Squalane is a saturated oil that derives from the natural lipid squalene. In contrast, squalene (with an “e”) is present in the outer layers of skin cells. It helps moisturize and protect the skin.

Like squalene, squalane has moisturizing properties that may help treat psoriasis and other dry skin conditions. A person can apply undiluted squalane to the skin or use moisturizers that contain squalane and other ingredients.

This article explains what squalene is and how it differs from squalane. We also outline the effectiveness of squalane as a treatment for psoriasis, including its risks and possible complications. Finally, we highlight what to look for when selecting squalane products.

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Squalene is a natural lipid that skin cells in the outer layers of the skin produce. It is one of the most common lipids of human skin cells and is present in human sebum.

In contrast, squalene is a natural emollient, which is a substance that creates a protective film over the skin to lock in moisture. This helps create a healthy skin barrier.

Squalene helps protect the skin from the following:

The body’s production of squalene begins to slow down after the age of 30 years. This decline can contribute to the dry skin that many people experience as they get older.

As well as occurring naturally in the human body, squalene is also present in certain fish and plant oils. Previously, people harvested it from shark livers, which had a high concentration of the substance. However, individuals now derive squalene from more ethical and sustainable sources, such as:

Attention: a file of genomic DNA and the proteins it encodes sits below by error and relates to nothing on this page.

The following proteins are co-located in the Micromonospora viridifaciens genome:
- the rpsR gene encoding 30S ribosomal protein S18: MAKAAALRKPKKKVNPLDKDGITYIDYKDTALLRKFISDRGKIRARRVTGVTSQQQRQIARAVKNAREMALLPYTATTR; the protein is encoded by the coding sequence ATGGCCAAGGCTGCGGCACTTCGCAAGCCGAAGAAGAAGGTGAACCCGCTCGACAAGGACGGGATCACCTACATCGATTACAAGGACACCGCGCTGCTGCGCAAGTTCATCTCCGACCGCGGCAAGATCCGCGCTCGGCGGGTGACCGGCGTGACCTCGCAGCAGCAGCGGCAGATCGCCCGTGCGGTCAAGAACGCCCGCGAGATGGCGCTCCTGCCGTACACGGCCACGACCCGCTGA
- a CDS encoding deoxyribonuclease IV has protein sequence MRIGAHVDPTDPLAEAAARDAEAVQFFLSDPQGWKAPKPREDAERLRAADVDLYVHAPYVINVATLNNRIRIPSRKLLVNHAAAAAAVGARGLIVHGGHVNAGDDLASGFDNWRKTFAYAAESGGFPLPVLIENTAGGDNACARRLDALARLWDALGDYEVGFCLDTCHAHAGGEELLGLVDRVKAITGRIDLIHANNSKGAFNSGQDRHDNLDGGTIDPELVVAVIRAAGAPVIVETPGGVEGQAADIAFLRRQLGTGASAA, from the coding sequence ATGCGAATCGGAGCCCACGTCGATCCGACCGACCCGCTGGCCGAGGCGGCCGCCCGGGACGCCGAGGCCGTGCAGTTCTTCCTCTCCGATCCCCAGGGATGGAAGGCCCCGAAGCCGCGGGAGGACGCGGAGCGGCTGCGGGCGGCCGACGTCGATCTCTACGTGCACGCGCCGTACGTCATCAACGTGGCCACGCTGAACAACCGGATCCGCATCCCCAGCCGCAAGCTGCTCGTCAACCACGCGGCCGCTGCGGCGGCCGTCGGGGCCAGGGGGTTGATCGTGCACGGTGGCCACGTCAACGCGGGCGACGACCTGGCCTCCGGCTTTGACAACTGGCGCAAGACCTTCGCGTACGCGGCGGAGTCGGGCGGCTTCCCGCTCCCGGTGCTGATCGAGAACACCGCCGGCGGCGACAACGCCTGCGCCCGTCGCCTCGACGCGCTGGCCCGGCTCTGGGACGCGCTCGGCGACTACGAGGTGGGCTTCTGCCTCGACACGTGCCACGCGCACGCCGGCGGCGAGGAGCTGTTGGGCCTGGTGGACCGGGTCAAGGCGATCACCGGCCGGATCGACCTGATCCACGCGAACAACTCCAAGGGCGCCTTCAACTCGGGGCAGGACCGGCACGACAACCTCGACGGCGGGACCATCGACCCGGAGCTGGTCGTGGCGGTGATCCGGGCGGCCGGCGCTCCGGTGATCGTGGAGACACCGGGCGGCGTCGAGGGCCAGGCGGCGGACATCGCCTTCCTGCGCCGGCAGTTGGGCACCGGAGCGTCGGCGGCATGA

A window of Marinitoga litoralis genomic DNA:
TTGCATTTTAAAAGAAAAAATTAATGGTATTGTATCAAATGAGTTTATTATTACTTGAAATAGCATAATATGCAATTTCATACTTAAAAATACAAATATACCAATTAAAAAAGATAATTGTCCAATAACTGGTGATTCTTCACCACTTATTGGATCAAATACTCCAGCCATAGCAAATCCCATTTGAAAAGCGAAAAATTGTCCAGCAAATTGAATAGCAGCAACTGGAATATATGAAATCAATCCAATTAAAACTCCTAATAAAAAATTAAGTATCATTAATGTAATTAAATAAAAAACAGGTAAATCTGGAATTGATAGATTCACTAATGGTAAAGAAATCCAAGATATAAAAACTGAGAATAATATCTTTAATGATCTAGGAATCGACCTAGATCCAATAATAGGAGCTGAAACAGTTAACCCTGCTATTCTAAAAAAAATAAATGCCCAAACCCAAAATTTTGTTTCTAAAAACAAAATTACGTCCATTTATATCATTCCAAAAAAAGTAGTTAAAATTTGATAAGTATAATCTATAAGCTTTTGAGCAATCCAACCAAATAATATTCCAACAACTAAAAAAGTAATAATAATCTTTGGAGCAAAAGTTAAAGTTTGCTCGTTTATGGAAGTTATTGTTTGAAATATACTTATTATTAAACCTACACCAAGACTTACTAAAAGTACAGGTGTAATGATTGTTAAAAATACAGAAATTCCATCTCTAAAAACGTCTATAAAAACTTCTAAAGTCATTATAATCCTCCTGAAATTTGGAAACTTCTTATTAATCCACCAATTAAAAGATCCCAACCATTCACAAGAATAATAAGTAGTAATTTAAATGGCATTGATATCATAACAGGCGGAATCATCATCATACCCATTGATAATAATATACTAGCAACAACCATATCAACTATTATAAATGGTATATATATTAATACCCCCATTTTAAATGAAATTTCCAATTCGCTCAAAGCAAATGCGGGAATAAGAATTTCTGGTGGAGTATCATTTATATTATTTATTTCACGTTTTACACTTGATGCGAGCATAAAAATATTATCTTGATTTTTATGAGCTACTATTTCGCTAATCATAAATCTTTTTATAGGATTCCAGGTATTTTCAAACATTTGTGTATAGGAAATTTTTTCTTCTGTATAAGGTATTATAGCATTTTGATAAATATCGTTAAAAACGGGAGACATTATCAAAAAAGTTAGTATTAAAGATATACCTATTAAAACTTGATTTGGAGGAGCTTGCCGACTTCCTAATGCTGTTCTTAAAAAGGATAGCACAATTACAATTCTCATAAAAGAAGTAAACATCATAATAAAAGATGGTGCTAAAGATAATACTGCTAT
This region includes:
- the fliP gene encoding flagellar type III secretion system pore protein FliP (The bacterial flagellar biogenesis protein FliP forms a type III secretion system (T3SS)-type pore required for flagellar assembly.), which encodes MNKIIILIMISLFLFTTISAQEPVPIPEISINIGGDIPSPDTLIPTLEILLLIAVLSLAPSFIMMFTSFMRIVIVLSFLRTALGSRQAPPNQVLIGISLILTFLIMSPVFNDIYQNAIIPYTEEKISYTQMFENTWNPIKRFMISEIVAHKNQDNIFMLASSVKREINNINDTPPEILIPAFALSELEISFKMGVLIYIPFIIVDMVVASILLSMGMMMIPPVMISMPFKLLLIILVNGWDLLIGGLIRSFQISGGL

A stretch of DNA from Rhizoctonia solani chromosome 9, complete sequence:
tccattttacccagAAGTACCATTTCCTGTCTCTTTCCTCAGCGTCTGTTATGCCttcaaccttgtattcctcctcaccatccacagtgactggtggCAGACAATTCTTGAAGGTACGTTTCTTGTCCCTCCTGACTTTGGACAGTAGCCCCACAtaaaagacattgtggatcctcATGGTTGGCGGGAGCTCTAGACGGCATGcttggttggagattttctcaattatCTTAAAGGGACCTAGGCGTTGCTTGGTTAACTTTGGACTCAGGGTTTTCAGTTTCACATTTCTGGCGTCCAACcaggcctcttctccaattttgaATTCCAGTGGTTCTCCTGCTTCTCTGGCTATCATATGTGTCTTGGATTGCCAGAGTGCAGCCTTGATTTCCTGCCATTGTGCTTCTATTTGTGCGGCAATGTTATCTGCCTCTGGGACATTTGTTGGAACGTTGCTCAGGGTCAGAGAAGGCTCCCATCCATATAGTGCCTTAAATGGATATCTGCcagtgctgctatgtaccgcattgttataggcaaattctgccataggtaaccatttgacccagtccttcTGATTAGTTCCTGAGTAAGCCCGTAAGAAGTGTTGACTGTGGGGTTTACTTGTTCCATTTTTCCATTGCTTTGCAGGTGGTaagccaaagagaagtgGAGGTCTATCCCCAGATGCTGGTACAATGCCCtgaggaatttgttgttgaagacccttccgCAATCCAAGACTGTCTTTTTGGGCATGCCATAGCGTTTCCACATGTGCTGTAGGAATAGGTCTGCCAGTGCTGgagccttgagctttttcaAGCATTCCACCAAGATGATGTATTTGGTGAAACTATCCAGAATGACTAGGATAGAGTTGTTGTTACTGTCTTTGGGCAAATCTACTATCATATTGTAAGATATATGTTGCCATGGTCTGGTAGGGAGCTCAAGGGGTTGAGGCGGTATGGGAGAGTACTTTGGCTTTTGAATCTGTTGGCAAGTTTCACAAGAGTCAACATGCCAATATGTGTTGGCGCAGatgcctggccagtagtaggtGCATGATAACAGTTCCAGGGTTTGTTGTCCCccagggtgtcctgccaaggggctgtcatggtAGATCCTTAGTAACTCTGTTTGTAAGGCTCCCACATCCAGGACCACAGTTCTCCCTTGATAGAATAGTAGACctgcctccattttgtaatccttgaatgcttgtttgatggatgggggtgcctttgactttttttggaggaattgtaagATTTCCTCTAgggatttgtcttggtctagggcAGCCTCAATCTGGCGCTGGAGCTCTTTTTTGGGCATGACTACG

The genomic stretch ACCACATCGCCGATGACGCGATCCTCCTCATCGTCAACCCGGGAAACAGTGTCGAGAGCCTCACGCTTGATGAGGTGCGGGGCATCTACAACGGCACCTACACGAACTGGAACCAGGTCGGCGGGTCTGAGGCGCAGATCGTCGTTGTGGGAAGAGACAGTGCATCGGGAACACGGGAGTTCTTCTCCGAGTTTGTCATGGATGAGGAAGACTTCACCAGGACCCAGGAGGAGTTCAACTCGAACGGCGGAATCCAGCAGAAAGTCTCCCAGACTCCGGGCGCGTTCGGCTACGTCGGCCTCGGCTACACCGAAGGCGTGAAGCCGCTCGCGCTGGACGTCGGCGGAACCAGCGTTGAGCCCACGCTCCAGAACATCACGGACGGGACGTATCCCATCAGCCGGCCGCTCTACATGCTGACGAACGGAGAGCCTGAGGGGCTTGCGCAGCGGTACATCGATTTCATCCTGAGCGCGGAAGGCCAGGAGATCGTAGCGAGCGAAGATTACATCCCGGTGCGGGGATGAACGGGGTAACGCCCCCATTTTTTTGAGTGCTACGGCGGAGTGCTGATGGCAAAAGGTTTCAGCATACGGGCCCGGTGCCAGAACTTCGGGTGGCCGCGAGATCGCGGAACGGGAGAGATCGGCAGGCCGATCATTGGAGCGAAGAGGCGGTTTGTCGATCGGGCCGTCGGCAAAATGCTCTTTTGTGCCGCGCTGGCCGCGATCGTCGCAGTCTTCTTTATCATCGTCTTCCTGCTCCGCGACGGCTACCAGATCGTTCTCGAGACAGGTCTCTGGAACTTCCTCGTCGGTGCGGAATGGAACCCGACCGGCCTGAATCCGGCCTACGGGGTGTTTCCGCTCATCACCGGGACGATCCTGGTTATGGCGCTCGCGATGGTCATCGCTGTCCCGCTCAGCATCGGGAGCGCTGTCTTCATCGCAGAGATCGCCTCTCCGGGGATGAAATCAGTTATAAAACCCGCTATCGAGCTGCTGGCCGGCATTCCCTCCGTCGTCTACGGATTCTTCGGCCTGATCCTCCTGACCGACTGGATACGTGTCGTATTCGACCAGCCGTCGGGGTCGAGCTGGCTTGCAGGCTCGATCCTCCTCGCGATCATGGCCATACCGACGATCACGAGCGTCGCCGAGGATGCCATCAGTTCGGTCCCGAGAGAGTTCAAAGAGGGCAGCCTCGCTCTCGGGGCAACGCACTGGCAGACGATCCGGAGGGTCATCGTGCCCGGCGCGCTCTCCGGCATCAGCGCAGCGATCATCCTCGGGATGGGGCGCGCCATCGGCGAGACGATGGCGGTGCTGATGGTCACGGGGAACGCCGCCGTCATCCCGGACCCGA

Squalene is too unstable to use in skincare products. As an unsaturated oil, it spoils quickly and has a short shelf-life. Manufacturers use a process of hydrogenating squalene to create squalane — a stable, saturated oil with a long shelf-life that does not require preservatives.

A person can apply pure, undiluted squalane directly to the skin or hair. It is also a common ingredient in many skin care products.

Squalane has the following properties:

  • odorless
  • colorless
  • tasteless
  • nongreasy
  • anti-irritant
  • non-toxic
  • antibacterial
  • very stable

According to a 2014 review, squalane is an exceptional emollient with a distinct ability to penetrate the human skin. The substance improves skin hydration and the absorption of other active ingredients without making the skin greasy.

Anecdotally, squalane also plumps and smooths the appearance of the skin.

Psoriasis is a chronic skin condition that causes patches of sore, itchy skin with silvery scales.

Alongside topical cortisone, doctors may also prescribe an emollient for psoriasis. An emollient helps seal the skin barrier and rehydrate dry, itchy patches.

Although squalane is an emollient, there is very little research directly investigating its effectiveness as a treatment for psoriasis.

Moisturizing effects of squalene

Squalene is very moisturizing, which may help soothe psoriasis.